April 1, 2008 | Commentary on Legal Issues
It seems pretty simple: The Foreign Intelligence Surveillance Act is the law that U.S. intelligence experts use to sniff out foreign terrorists. Considering that it became law in 1978 -- and that technology has evolved quite a bit in the ensuing three decades -- modernizing this essential security tool to fit today's communications networks should be relatively simple.
It's not. Opponents of modernization have dragged out debate on what should be a no-brainer with wild-eyed "Big Brother" scenarios. They have poisoned the debate by using misleading terms such as "warrantless wiretapping" and raising a stink over proposals to give immunity to communications providers that cooperated with the government's electronic surveillance program.
Under FISA and other laws, domestic wiretapping -- that is, listening in on phone calls -- requires a warrant or order from a judge. Modernization doesn't change that.
Modernization is really about electronic surveillance -- looking at the e-mails, instant messages and other Internet activities of terrorists outside of the U.S.
The problem is that, unlike with wiretapping, there's no way to capture all of the Internet traffic of just one individual or group. A terrorist cell might keep e-mails on one server, run a Web message board on another and store bomb-making manuals on a third. These could be in different countries, and they could be accessed from anywhere in the world.
Because of the way the Internet works, many of these communications, even if they begin and end outside the country, still pass through the U.S. And all that traffic passes through the same pipe as everyone else's Internet communications. So the only way to get at foreign terrorists' communications is to tap the entire stream of traffic.
For modernization opponents, that's where the story ends. But for our intelligence agencies, that's just where it begins.
The often-ignored next step -- and the crucial one for Americans' privacy and the effectiveness of intelligence operations -- is "minimization." This is the process of filtering the stream of traffic to remove domestic communications and communications that don't have any intelligence value.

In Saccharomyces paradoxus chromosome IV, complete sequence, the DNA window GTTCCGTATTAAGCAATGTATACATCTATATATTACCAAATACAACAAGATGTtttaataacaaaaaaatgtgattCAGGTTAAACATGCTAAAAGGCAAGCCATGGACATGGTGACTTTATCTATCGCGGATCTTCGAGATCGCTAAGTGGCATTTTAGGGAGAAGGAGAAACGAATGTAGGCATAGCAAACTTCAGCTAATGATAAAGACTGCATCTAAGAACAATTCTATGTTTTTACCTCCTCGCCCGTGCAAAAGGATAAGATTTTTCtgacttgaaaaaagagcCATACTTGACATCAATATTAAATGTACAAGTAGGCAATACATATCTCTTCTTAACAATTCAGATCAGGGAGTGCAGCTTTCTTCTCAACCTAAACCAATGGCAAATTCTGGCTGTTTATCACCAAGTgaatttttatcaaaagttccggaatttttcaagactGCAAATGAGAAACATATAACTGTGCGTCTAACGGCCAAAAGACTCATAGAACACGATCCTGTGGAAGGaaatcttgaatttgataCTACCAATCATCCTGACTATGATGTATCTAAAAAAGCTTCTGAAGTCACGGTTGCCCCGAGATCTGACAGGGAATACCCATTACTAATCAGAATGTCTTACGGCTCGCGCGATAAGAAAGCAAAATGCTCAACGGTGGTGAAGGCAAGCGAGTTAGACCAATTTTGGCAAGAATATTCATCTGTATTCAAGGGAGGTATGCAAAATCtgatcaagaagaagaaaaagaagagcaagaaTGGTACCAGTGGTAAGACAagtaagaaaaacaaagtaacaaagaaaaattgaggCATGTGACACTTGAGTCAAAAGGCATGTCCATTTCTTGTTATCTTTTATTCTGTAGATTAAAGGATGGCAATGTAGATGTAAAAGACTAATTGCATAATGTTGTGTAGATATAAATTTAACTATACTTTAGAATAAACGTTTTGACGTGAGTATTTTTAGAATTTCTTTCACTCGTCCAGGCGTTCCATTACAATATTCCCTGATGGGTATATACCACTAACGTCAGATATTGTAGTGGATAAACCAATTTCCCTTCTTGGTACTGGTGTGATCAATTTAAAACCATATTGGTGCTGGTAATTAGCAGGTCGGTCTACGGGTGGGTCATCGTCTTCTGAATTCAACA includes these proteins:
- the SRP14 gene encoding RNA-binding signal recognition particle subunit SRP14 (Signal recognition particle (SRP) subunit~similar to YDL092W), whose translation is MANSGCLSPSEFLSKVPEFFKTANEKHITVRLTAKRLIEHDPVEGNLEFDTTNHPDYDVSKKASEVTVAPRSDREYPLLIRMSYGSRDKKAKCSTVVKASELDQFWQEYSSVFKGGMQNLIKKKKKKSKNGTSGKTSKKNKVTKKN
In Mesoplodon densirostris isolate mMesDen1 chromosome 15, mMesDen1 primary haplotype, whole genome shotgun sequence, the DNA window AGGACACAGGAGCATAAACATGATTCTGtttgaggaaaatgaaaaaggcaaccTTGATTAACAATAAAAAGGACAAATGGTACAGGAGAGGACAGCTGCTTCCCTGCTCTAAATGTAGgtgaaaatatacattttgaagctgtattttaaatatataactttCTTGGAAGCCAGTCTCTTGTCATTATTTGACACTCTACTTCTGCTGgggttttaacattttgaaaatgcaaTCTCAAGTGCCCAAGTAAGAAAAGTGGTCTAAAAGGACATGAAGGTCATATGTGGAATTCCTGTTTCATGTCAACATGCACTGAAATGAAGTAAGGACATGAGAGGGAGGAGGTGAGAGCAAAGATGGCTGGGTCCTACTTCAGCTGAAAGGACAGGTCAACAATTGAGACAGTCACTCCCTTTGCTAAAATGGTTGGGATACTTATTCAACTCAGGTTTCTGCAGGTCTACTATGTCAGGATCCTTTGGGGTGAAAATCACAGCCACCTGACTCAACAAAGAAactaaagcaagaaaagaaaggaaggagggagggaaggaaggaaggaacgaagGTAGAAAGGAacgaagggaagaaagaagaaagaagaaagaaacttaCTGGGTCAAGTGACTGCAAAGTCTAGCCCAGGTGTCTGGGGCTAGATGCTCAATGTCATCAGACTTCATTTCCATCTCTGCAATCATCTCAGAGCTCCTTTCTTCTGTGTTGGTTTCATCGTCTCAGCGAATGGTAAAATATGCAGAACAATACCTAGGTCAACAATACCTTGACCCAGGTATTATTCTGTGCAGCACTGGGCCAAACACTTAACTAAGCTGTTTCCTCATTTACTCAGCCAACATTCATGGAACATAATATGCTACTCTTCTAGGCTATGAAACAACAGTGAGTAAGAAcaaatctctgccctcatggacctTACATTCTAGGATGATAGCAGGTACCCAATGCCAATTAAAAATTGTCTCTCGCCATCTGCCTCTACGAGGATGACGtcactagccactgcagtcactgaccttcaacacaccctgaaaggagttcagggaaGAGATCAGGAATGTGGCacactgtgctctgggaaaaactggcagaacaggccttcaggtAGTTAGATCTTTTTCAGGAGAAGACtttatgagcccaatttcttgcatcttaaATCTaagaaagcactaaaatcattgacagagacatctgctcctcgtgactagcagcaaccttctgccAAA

Minimization is imperfect -- on the Internet, it's hard to tell where a communication originates or winds up -- but it's the only way to get the job done, given the quantity of Internet traffic. And it protects privacy: Sophisticated algorithms can do a good job of automatically filtering out domestic communications.
The main issue in modernization is whether FISA, created to oversee domestic surveillance, should apply to this kind of surveillance of foreign communications, many of which just happen to pass through the U.S.
In a decision last summer, the court that administers FISA ruled that the law does apply. Congress subsequently passed a law overturning that decision. But then that law expired in February, throwing intelligence operations into uncertainty.
If FISA applies, our intelligence experts will have to obtain approval for foreign electronic surveillance requests to the FISA court, a cumbersome process that can take hundreds of hours per application. Under modernization proposals, intelligence agencies would just have to submit their minimization procedures to the court to make sure that they comply with the law and are tailored to minimize away domestic communications.
Acknowledging that modernization isn't really about wiretapping makes clear why immunity is so important. There's no way for our intelligence experts to capture foreign terrorists' Internet communications without the cooperation and the expertise of network providers, which are now facing nearly 40 lawsuits for working with the government. Legal liability will chill future cooperation.
Worse, these companies have no good way to prove their innocence, because doing so would require the disclosure of specific details about how the surveillance system works -- details that the government rightly claims are state secrets and won't allow the communications companies to make public.
If this debate were really about domestic wiretapping, modernization opponents might have a point about immunity. But it isn't. It's just about scoring political points.
Opponents should look at the facts and acknowledge that modernization is really about foreign electronic communications, not domestic wiretapping. That would be a quick way to break the stalemate in Congress and restore the intelligence authorities the U.S. needs to identify and monitor foreign terrorists.
Andrew M. Grossman is Senior Legal Policy Analyst in the Center for Legal and Judicial Studies at The Heritage Foundation.
First appeared in FOXNews.com